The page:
National Trust

Bringing Back the Butteflies

We will restore the unique biodiversity of the chalk grassland on the iconic Purbeck ridge, by reversing the spread of gorse scrub and enabling the traditional grazing patterns to be restored. We will engage local people with nature and inspire landowners to follow our example.

history Campaign has now closed

It ran from 12:00 PM, 29 November 2016 to 12:01 PM, 6 December 2016

Registered Charity in England and Wales (205846)

Check mark Match funded




  • Environment/ConservationEnvironment/Conservation




Traditional grazing of the Ridge over centuries maintained a continuous linear grassland sward of 25km from Ballard Down to Lulworth Cove. Loss of grazing since the war led to the spread of gorse scrub and loss of nationally and internationally significant wildlife from the Early gentian flowers to Lulworth Skipper, Adonis Blue and Dingy Skipper butterflies. The habitat is now fragmented: the butterflies cannot move along the ridge as they ought and some are at risk of disappearing altogether.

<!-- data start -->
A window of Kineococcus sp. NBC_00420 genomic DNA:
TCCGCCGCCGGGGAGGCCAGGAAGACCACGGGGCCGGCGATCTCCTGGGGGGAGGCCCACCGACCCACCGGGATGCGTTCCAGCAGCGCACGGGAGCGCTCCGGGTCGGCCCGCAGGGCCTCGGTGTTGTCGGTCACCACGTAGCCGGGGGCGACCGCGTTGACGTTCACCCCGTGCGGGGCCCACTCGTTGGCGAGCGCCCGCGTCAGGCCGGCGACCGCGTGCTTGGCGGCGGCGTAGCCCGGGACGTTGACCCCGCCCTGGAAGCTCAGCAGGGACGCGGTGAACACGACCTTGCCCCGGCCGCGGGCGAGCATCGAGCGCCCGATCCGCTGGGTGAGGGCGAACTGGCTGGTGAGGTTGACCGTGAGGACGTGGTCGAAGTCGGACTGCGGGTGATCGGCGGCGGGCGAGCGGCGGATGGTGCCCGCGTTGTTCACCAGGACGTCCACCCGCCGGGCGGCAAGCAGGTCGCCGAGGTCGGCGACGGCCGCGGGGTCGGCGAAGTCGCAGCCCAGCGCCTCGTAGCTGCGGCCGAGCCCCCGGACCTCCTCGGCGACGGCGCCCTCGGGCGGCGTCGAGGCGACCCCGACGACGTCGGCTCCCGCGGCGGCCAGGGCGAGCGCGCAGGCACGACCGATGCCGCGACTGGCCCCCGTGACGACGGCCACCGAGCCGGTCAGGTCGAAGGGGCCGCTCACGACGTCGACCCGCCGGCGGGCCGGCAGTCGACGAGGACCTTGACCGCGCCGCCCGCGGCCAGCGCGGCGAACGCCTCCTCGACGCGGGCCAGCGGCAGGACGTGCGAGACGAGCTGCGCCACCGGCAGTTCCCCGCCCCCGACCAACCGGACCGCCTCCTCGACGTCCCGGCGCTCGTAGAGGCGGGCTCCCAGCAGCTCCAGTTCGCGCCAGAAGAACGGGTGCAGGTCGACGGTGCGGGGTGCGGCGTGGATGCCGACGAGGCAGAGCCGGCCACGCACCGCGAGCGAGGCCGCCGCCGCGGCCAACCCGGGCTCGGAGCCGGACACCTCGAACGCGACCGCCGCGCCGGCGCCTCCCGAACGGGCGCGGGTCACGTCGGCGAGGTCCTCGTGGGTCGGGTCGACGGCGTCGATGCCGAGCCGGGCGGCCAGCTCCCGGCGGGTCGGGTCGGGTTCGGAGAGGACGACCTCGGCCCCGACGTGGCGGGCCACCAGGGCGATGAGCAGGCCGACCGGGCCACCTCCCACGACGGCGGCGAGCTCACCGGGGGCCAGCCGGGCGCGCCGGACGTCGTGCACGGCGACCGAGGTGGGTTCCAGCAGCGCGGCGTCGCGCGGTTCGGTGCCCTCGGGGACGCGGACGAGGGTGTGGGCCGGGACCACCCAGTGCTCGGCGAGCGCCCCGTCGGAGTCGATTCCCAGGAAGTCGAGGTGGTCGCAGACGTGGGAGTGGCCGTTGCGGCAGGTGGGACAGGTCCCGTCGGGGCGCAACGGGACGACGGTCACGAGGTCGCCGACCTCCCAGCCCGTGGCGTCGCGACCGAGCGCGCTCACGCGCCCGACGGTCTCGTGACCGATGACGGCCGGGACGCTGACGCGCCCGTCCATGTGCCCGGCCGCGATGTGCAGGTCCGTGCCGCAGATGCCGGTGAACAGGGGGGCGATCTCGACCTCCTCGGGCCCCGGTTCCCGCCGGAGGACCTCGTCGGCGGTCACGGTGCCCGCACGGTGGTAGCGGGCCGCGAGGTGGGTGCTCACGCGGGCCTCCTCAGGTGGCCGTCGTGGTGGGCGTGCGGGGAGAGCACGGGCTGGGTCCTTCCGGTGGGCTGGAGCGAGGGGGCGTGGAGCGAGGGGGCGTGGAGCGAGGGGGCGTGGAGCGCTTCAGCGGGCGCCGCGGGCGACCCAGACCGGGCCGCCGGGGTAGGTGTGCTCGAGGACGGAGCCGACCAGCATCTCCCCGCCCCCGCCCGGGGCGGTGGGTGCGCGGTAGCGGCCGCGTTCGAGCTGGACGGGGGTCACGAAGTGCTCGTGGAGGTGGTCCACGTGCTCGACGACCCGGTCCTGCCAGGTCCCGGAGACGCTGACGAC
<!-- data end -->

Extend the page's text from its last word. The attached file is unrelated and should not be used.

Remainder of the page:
Grassland corridors will be restored by clearing the gorse, stripping organic litter from the soil, and allowing the wildflowers to return. To be viable long-term, cattle troughs will be installed and fencing erected to enable the cattle to graze the slopes as they once did. If the grassland flora returns, the butterflies should spread: but we will monitor this by involving schoolchildren, students and volunteers in recording their progress as well as showing neighboring landowners the benefits.